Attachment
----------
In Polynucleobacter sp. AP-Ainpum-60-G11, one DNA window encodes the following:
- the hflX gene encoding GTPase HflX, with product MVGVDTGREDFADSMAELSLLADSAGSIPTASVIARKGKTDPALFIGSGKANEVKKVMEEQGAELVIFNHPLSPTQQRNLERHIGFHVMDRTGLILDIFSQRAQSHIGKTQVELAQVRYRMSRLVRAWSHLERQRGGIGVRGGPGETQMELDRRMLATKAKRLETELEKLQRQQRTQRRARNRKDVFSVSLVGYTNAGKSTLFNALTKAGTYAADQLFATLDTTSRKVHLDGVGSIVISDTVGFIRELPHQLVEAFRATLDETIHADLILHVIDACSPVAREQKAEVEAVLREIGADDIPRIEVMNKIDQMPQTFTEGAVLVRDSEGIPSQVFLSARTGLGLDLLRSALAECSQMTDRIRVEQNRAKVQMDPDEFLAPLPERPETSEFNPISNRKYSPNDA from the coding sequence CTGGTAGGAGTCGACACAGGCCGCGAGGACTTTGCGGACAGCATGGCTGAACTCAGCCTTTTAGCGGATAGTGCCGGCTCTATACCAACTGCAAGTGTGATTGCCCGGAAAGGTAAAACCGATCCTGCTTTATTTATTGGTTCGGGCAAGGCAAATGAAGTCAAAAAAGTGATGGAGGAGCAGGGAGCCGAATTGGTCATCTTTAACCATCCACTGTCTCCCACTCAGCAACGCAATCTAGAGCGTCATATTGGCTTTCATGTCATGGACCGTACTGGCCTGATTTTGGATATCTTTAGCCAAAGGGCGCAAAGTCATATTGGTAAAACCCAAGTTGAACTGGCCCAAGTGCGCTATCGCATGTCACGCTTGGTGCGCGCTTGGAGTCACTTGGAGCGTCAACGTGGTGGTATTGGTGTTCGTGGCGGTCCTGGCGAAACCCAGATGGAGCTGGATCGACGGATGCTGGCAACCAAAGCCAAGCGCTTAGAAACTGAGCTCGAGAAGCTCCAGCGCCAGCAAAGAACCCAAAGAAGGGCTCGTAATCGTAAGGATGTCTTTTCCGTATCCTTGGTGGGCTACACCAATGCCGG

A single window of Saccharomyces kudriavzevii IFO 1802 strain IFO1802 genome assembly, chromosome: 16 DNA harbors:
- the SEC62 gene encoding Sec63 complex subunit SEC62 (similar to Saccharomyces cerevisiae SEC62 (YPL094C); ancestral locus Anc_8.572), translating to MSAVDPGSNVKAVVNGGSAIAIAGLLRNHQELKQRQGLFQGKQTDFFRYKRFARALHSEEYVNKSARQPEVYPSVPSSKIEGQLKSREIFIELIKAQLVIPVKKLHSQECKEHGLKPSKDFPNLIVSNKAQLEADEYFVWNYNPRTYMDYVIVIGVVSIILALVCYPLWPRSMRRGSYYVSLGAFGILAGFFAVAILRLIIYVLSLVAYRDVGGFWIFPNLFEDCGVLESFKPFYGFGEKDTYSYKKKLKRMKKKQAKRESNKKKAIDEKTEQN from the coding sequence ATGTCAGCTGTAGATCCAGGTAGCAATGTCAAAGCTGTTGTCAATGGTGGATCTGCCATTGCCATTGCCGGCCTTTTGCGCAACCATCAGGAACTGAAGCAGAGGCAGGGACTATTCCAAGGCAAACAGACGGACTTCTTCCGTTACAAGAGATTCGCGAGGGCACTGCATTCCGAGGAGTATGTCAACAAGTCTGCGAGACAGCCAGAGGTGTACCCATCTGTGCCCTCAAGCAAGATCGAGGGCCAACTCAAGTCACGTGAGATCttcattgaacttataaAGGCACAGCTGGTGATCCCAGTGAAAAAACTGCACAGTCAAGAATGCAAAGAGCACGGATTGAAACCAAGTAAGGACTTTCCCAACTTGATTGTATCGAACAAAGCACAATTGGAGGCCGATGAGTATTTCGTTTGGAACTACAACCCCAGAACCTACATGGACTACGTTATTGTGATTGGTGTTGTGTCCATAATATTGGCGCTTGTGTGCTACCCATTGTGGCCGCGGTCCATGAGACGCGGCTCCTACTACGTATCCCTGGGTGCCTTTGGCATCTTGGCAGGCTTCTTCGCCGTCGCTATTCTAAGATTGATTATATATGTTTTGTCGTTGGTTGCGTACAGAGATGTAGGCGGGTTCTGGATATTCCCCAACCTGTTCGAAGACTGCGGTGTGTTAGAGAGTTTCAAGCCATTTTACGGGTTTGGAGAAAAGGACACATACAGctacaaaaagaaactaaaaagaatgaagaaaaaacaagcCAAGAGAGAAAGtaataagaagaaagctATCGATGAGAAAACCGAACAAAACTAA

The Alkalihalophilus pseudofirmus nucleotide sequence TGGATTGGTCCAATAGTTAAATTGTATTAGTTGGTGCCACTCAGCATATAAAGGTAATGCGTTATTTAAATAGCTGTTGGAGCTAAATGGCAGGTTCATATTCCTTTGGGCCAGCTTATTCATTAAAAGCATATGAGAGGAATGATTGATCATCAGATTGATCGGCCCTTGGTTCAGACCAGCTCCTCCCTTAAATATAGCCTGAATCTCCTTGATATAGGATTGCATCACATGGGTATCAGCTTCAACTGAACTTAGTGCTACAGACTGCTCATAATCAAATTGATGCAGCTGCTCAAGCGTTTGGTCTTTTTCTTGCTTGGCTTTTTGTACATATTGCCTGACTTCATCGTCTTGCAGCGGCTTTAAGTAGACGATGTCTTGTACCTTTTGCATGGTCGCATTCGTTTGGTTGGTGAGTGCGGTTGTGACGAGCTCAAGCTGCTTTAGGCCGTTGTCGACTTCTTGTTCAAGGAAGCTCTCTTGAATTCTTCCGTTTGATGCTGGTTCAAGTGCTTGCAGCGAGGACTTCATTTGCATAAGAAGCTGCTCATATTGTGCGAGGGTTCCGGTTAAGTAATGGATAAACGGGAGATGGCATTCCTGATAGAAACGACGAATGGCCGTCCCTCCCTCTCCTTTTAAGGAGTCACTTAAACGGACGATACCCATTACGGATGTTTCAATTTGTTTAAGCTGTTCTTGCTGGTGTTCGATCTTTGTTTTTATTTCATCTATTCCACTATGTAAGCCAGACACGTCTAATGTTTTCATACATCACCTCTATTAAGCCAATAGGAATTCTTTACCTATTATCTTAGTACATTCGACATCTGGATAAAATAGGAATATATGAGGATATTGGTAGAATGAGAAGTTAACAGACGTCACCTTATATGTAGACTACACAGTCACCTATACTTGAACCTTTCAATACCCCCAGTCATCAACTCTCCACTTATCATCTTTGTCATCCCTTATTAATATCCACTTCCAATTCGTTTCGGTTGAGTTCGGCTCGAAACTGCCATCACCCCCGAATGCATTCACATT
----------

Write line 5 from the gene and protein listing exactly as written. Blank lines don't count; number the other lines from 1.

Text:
The Alkalihalophilus pseudofirmus nucleotide sequence TGGATTGGTCCAATAGTTAAATTGTATTAGTTGGTGCCACTCAGCATATAAAGGTAATGCGTTATTTAAATAGCTGTTGGAGCTAAATGGCAGGTTCATATTCCTTTGGGCCAGCTTATTCATTAAAAGCATATGAGAGGAATGATTGATCATCAGATTGATCGGCCCTTGGTTCAGACCAGCTCCTCCCTTAAATATAGCCTGAATCTCCTTGATATAGGATTGCATCACATGGGTATCAGCTTCAACTGAACTTAGTGCTACAGACTGCTCATAATCAAATTGATGCAGCTGCTCAAGCGTTTGGTCTTTTTCTTGCTTGGCTTTTTGTACATATTGCCTGACTTCATCGTCTTGCAGCGGCTTTAAGTAGACGATGTCTTGTACCTTTTGCATGGTCGCATTCGTTTGGTTGGTGAGTGCGGTTGTGACGAGCTCAAGCTGCTTTAGGCCGTTGTCGACTTCTTGTTCAAGGAAGCTCTCTTGAATTCTTCCGTTTGATGCTGGTTCAAGTGCTTGCAGCGAGGACTTCATTTGCATAAGAAGCTGCTCATATTGTGCGAGGGTTCCGGTTAAGTAATGGATAAACGGGAGATGGCATTCCTGATAGAAACGACGAATGGCCGTCCCTCCCTCTCCTTTTAAGGAGTCACTTAAACGGACGATACCCATTACGGATGTTTCAATTTGTTTAAGCTGTTCTTGCTGGTGTTCGATCTTTGTTTTTATTTCATCTATTCCACTATGTAAGCCAGACACGTCTAATGTTTTCATACATCACCTCTATTAAGCCAATAGGAATTCTTTACCTATTATCTTAGTACATTCGACATCTGGATAAAATAGGAATATATGAGGATATTGGTAGAATGAGAAGTTAACAGACGTCACCTTATATGTAGACTACACAGTCACCTATACTTGAACCTTTCAATACCCCCAGTCATCAACTCTCCACTTATCATCTTTGTCATCCCTTATTAATATCCACTTCCAATTCGTTTCGGTTGAGTTCGGCTCGAAACTGCCATCACCCCCGAATGCATTCACATT